NEWBURYPORT — The city lost a man of many passions when artist and motorcycle enthusiast Carl Sesto died last week.

Sesto was born on Staten Island to Norwegian/Croatian immigrants and spent the past 20 years working as a professor emeritus at the School of the Museum of Fine Arts at Tufts University in Boston.

The married father of four died in Newburyport on May 13 from complications of chronic obstructive pulmonary disease. He was 75.

"He was a really wonderful man and a great partner for all of these years," said Sesto’s wife, Cameron. "He never complained during his illness and he endured it with grace and gratitude. He was so thankful for every day. Every day, he would go for a ride up the Plum Island Turnpike and watch the waves. That was part of accepting what was."

The couple were married for 54 years and moved to Newburyport in 1978.

"He called it 'Paradise on Earth,'" she said. "We were just a couple of artists, so we really weren’t rolling in dough. Newburyport is a place that, absolutely everything to enjoy is here. It is absolutely fabulous. We loved going to Plum Island and raising the kids here was a joy."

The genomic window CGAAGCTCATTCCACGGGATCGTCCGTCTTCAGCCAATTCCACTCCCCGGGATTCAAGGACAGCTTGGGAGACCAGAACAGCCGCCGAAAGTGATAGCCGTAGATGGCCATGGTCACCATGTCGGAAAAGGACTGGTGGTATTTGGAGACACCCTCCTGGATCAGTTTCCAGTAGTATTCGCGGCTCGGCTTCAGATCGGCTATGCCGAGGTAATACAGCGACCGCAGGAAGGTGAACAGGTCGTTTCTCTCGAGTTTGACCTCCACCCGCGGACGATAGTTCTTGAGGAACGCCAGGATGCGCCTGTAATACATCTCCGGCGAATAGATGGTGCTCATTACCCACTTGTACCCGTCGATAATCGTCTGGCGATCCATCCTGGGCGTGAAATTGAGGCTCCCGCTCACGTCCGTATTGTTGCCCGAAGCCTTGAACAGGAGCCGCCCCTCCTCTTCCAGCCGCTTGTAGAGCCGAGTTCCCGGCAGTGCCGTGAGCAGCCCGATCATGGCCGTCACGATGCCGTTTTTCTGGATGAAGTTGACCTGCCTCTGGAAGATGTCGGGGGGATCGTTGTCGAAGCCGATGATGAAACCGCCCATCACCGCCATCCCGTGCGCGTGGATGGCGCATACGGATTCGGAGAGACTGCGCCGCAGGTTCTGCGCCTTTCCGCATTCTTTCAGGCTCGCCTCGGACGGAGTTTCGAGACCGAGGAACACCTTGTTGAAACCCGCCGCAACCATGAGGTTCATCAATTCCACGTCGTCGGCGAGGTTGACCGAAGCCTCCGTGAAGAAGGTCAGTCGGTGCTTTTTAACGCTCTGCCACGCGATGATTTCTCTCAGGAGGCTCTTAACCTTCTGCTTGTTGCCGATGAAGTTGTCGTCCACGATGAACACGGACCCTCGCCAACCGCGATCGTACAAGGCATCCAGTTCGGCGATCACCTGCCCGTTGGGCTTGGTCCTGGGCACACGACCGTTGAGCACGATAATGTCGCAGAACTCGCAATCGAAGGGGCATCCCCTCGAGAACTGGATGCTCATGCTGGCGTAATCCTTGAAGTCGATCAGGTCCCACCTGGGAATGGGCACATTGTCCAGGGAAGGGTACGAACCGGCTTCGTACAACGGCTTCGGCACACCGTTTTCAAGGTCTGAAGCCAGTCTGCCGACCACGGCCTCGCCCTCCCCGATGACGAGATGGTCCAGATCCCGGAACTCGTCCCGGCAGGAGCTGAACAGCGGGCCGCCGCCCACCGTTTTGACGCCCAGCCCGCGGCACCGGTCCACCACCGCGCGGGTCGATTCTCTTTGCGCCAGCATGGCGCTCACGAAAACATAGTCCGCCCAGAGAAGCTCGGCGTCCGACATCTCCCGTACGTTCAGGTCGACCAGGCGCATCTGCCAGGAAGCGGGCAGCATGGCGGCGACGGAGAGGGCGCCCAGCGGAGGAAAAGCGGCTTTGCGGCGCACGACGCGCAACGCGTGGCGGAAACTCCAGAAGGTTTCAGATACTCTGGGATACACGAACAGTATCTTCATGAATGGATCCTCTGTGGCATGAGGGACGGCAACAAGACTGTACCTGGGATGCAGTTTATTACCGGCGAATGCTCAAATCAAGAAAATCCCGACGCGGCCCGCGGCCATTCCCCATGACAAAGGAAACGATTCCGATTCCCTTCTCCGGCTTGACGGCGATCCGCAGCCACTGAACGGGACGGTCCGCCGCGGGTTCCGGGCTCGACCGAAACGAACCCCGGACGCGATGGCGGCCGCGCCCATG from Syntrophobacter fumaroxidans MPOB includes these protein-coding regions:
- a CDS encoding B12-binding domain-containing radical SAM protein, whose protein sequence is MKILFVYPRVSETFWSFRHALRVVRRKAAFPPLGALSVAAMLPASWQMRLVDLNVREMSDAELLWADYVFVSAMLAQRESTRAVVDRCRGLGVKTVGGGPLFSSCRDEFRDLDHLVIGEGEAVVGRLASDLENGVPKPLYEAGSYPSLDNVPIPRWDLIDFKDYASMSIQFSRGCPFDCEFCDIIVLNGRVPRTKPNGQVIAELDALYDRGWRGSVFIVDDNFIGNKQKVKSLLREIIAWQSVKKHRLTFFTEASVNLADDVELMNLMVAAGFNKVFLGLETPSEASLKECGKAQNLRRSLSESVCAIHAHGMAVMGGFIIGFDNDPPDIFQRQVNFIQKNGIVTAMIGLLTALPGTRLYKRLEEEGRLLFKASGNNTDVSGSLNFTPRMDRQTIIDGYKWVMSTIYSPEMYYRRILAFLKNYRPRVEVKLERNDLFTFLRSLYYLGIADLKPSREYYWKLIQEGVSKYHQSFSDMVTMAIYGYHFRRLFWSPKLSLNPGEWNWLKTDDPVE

Ezra Sesto Ferguson, the oldest of Sesto’s four children, said her father was an intelligent, unique individual who loved his BMW R1100R touring motorcycle so much that he built an extra house in the backyard for the bike.

"He was gentle, he was strong, he was an artist," she said. "He was a true artist and he cherished Newburyport."

Sesto, the author of many books, established Pentacle Press in 1973. Pentacle Press specialized in printing fine art books and posters for photographers.

Sesto founded Sabbatical Press in 2010 and would ride his motorcycle into Boston from Newburyport while he was teaching.

“He had this weather suit which he could plug in and it would keep him warm," Sesto Ferguson said. "That way, he could get through the Boston traffic to the museum school. He adored that bike."

She said her father once rode his motorcycle across the country and even walked 500 miles from France, to Portugal, to Spain.

Cameron Sesto is also an artist and said her husband was a brilliant man with an incredible mechanical aptitude.

"He had superfine craftsmanship with photography, printing," she said. "He built our kitchen, he built his little motorcycle shed. His attention to detail and his ability to figure things out was remarkable."

She said they worked very well together in creative endeavors.

"I would design a table and he would build it," she said. "But he is known mostly for his lithographs and his printing skills, which helped so many people print their books."

Carl Sesto website:

Staff writer Jim Sullivan covers Amesbury and Salisbury for The Daily News. He can be reached via email at or by phone at 978-961-3145. Follow him on Twitter @ndnsully.

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